Anxiety in one form or another is the most common issue that brings people to therapy. It ranges in severity from a vague but persistent sense of unease to incapacitating panic attacks and many levels in between. Various forms of psychotherapy can be very effective in addressing the pain of anxiety and helping the patient move towards health and well-being. Sometimes in conjunction with medication and sometimes not. Symptoms of anxiety can include specific phobias, excessive worry, heightened fear reactions or vague but persistent sense of unease.
How can effective psychotherapy help ease pain, and promote healing and growth? In many circumstances, the patient seeking help from the painful experience of prolonged anxiety will want to resolve particular problems in their life.... “I am always worried I will lose my job” I am am afraid I will be discovered to be a fraud” “I worry I will get terribly sick or die”Patients may desperately seek reassurance That all will be ok or that their fears are unwarranted. But it is usually NOT the identified problem which is in fact causing the pain. It is the troubled mind which has trained itself by repetition and practice to generate worry and fear. It is the thought process itself and not the identified problem. The patient is tricked to think it is an external problem we must solve when it is in fact internal.
The anxious mind relentlessly seeks a problem to fix upon. It is not the problem that needs resolving, it is the impulse to seek it. The realization that one is not defined by painful anxiety, that they are thoughts and feelings and not descriptors of self, can be a powerfully liberating and transformative experience and a deeply rewarding part of effective psychotherapy. One effective version of Cognitive Therapy involves a mindfulness or present moment approach to therapy. In mindfulness, the patient learns to notice anxious thoughts and feelings without attaching or fusing with them.
To sit with anxious feelings, endure the discomfort and allow them to pass, as does a powerful ocean wave. No need to stop it or avoid it, we sit still in the water, prepare and allow it to pass overhead and move on behind us. In a mindfulness approach , the patient learns to notice the anxious thoughts and feelings without attaching or fusing with them. In mindfulness based therapy treatment of anxiety, the patient is encouraged to develop acute awareness of moment to moment experiences, thoughts and feelings. Being present with bodily sensations and feelings sounds simple, but the destructiveness of anxiety results in most of life being lived in the recent past or in the near future and rarely in the now.
Foreboding, regret, fear and doubt are hallmark sentiments of anxiety. It is the work of the therapist and patient together to loosen this grip, and create space for healthier and more hopeful sentiments. Mindfulness brings the patient back to the now. To breathing and to this very moment in time. To the current sensations of the body and the immediate reflections of the mind. Thoughts and feelings are allowed to come and go without being latched onto and ruminated upon in a churning and repetitive manner which fuels unrest and anxiety.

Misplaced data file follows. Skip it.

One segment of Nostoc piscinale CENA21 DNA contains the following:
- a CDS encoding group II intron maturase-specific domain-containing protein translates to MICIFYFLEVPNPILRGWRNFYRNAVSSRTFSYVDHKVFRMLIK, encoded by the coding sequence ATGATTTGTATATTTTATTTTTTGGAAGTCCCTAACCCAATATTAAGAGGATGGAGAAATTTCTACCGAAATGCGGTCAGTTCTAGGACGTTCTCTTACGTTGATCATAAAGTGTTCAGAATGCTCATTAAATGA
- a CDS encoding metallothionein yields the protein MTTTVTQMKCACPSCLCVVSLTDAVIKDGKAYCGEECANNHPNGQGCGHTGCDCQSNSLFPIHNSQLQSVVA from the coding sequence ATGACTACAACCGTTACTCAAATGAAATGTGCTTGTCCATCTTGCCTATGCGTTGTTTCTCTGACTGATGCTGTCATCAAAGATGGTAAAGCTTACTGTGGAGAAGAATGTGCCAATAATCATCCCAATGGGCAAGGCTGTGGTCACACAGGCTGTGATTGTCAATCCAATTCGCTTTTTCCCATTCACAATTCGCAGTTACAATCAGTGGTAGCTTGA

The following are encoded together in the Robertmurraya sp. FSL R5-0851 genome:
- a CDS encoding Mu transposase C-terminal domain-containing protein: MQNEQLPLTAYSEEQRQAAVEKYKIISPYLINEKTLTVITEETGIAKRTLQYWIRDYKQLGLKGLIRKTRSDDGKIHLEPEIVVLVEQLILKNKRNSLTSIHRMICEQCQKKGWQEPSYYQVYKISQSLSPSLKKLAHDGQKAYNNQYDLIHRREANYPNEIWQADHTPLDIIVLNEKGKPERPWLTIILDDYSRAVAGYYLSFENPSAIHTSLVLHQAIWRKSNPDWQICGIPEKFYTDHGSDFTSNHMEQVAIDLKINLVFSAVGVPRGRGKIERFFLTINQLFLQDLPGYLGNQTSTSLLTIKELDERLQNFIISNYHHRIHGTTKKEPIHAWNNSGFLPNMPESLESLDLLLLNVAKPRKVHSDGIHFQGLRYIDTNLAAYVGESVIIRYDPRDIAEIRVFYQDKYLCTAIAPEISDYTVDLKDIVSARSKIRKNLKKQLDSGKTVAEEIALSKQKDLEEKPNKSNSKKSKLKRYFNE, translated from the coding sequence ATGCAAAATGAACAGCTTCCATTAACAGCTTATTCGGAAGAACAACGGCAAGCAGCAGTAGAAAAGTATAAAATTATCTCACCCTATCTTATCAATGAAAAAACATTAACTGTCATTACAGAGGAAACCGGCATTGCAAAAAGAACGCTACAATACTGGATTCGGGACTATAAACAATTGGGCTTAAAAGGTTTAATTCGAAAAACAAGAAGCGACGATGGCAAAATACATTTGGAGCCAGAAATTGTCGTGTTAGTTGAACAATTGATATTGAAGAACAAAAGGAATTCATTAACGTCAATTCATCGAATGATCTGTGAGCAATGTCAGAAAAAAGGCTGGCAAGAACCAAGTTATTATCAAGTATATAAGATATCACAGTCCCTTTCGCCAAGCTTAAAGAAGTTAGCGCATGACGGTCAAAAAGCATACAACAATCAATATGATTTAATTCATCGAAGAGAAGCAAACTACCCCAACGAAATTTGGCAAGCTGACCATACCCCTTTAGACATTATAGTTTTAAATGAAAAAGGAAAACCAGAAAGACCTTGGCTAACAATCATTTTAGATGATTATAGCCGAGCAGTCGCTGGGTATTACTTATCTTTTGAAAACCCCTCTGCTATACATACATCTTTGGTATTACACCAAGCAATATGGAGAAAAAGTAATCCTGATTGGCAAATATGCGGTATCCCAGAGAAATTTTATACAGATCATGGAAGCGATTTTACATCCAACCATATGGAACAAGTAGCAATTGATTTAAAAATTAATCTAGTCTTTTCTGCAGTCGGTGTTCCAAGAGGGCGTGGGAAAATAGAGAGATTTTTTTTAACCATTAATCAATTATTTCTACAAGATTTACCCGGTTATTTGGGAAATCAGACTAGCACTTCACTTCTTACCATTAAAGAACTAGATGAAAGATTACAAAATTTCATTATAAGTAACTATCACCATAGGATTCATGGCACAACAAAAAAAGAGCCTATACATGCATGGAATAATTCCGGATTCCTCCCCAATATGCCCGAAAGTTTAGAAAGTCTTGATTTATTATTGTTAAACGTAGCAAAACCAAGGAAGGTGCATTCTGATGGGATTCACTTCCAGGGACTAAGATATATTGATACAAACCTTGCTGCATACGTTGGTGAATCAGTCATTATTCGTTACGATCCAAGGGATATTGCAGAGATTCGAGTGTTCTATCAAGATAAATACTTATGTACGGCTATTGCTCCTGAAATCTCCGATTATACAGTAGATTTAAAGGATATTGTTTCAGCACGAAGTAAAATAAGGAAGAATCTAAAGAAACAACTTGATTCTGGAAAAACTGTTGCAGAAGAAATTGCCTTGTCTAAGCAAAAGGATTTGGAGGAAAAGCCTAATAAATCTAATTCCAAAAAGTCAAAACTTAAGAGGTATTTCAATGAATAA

It is often unpleasant or even painful to sit with unwanted emotions or thoughts. It is counter to the patient’s mindset which seeks to deny these feelings or eschew abandon them as quickly as possible. Why do we do this? Why do we encourage the resolute act of sitting with these feelings? By drawing them close rather than pushing them away? Often the patient learns that even painful and powerful feelings are transient and that we can in fact tolerate them until they slip away. The patient also begins to learn that these negative feelings and thoughts are not defining of the self, of who they are. They are.
As preferred and more pleasant feelings and thoughts emerge, the patient learns to notice them deeply and to mark them as desired states. In this way creating a map. A desired place to return to again and again until it becomes familiar and easily located.
At the heart of any form of effective psychotherapy for anxiety and other psychic pain lies a non-judgemental, caring and curious stance. To be heard and accepted opens the hope for change and a turn towards health.
In Cognitive-Behavioral Therapy we learn of the power of the internalized voice. Powerful and repetitive negative thoughts profoundly influence choices and behaviour and vice versa. Our internal voice can be more cutting than our harshest critic or more comforting than our best friend. It is a powerful energy source. CBT works with the patient to identify and understand troubled patterns of thinking and change them. Thoughts which lead to shame, negativity, helplessness and despair are brought to light and challenged.
The patient is encouraged to identify core beliefs and values and to identify actions which bring them to life. As these are enhanced and promoted in therapy, the negative and destructive choices weaken and dissipate.
Any version of mindfulness based therapy, CBT or any other form of effective therapy will be ineffective unless it is based in deep trust between therapist and patient. Respect, and absolute safety is established within a non-judgemental environment where the patient feels free to take risks in the pursuit of meaningful growth and lasting change.